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Introductory Batch Tutorial

Please note that these practical sessions are designed to be completed in sequential order. This tutorial should take approximately 1.5 hours.

Practical Sessions


Let’s assume an organization uses analysis tools, which may include in-house codes and/or models created using commercial applications such as Excel® or MATLAB®. Let’s also assume there is a requirement to deploy some of these tools, in an easy-to-use form, to end-users who may not be expert at using these tools in their “native” form.

This tutorial is a guide through the creation of a custom web application called an EASAP to simplify and automate the use of an analysis tool. We create an intuitive interface to enable error-free usage with a minimal learning curve for end-users. In addition, we would like end-users to be able to store results in a central repository and to share results with colleagues.

Tutorial Summary

Any batch mode software, either in-house or commercial, can be driven by an EASAP. Here we use a batch mode program that performs a simple structural analysis of a rectangular plate. This application was written by Herbert Whitman ( and is free.

This application is an example of a simple DOS program that does not have a graphical user interface – it is a ‘command-line driven code’. To run this program as intended in its original form, open a DOS command prompt, change to the directory containing the program, and type in the name of the main executable femrctpl.exe. The user is prompted for a series of inputs, as shown in the following figures.

The program prompts for the name of an input data file that must be created with a text editor prior to running the program. An example of the expected form for this input data, plate.txt file is shown on the next page.

The program produces lines of text and tabular data output. A portion is shown in the figure below.

The results computed by the program include:

  • local displacements
  • local bending moments
  • reactions on the supported edges.

Clearly, this is not a process that you would expect a new user to be able to execute in its current form without some training. More generally—while many commercial applications offer capable GUIs—they are usually designed to allow expert users to solve many different types of problems, rather than enabling a non-expert to quickly and intuitively execute a specific process.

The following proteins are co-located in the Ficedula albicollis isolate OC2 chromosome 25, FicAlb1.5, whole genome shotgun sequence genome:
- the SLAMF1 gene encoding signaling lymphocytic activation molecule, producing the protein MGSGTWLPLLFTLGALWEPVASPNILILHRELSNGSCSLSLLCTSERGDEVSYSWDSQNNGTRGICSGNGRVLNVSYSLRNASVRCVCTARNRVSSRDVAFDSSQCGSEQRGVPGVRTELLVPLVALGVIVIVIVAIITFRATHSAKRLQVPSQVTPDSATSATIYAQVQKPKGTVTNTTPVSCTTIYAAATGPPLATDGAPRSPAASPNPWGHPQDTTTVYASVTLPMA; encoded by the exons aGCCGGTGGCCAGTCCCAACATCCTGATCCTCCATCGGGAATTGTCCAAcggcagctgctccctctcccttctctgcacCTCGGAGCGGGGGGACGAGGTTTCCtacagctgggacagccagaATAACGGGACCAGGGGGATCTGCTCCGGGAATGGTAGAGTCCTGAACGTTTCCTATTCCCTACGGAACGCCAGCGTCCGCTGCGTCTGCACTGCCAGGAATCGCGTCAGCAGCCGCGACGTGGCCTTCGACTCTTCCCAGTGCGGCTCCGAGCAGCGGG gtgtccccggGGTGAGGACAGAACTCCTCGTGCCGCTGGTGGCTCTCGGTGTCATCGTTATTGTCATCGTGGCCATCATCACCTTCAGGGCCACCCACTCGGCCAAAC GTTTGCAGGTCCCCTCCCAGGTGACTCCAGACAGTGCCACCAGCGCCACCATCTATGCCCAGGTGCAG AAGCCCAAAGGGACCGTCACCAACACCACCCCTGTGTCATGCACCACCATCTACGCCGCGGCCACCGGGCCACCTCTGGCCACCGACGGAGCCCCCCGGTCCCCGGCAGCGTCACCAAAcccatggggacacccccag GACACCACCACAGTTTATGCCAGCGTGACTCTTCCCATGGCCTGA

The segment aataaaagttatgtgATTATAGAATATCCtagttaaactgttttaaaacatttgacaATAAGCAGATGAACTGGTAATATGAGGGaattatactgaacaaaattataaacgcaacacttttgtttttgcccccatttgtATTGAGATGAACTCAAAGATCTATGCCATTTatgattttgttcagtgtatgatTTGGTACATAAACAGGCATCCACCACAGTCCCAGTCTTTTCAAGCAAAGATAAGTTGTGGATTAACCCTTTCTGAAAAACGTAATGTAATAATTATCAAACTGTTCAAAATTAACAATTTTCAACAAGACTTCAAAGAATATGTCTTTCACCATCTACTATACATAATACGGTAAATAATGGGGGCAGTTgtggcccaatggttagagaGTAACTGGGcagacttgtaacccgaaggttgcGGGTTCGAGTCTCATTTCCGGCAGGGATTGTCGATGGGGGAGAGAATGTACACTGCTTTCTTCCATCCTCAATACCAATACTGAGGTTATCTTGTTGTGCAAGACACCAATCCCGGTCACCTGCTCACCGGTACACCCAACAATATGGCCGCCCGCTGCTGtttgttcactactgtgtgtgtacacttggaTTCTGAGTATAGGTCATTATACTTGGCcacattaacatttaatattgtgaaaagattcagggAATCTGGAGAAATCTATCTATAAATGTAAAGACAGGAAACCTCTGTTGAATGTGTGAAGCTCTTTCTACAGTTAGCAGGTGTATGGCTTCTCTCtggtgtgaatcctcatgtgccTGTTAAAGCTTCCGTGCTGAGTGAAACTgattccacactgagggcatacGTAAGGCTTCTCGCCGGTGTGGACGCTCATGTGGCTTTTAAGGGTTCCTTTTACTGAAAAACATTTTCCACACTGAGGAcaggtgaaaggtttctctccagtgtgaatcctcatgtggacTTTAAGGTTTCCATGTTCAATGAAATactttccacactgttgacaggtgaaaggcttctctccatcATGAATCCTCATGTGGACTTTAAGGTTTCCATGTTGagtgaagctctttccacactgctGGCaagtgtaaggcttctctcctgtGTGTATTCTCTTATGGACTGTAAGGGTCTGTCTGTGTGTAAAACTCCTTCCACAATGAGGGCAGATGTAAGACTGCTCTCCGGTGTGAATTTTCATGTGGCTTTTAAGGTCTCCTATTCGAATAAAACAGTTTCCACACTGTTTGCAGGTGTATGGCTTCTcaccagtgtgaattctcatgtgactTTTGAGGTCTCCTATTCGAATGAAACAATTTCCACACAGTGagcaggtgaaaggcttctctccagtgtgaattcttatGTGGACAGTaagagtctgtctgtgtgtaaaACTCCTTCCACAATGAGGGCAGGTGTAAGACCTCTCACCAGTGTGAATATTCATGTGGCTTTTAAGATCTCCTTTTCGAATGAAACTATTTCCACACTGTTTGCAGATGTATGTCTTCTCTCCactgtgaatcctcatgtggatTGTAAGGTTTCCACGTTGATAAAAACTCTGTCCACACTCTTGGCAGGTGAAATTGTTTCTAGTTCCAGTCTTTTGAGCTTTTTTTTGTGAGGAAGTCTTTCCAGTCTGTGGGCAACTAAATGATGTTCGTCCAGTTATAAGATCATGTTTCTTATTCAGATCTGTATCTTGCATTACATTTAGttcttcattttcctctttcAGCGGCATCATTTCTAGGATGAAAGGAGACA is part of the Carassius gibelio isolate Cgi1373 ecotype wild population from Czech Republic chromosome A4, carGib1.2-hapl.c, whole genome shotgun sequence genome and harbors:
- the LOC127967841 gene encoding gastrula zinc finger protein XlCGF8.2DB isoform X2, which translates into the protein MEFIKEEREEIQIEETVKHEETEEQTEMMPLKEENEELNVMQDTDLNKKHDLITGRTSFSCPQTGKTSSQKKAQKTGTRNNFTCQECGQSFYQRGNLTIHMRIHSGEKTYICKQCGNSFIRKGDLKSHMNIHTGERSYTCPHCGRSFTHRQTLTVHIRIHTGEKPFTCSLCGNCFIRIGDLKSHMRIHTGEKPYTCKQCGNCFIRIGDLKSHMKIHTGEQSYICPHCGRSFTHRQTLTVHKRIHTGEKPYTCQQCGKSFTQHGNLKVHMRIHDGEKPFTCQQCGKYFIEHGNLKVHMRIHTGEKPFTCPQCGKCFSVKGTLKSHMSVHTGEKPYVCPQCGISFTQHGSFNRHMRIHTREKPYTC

In this tutorial, we will take a difficult, “expert-only” process, and “wrap” the process into an intuitive web application, enabling error-free usage by non- experts.

This tutorial is designed for use with an EASA Server that is running under Windows. If the EASA Server is running under Linux, then please contact our support personnel at to make arrangements for receiving a Linux server compatible version of the tutorial.

Tutorial Files

For this tutorial, both the planning of the EASAP and the generation of batch files for the underlying software application have been completed previously. Additionally the report template has been already created to focus on learning to Author an EASAP.

The files that we will need to complete the tutorial are listed in the table below:

File Name Description
femrctpl.exe Main executable of rectangular plate analysis program
input.txt File containing inputs for rectangular plate analysis program
plate.txt Data file for rectangular plate analysis program
EASAlogo.jpg Image file of EASA logo
plate.gif Image file used as a thumbnail or selection image
load.gif Image file used in application diagram
report.html Template HTML file for report of results
PLATE.OUT Template file for extracting output

These files are available in .zip format on the EASA Server:

  • Start EASA, log in, and Set Mode→Author.
  • Click the EASA→Help→Tutorials tab.
  • Under Introductory Batch Application Tutorial:
  • Click Tutorial Files (Windows zip format)
  • Save the archive.
  • Unzip the archive

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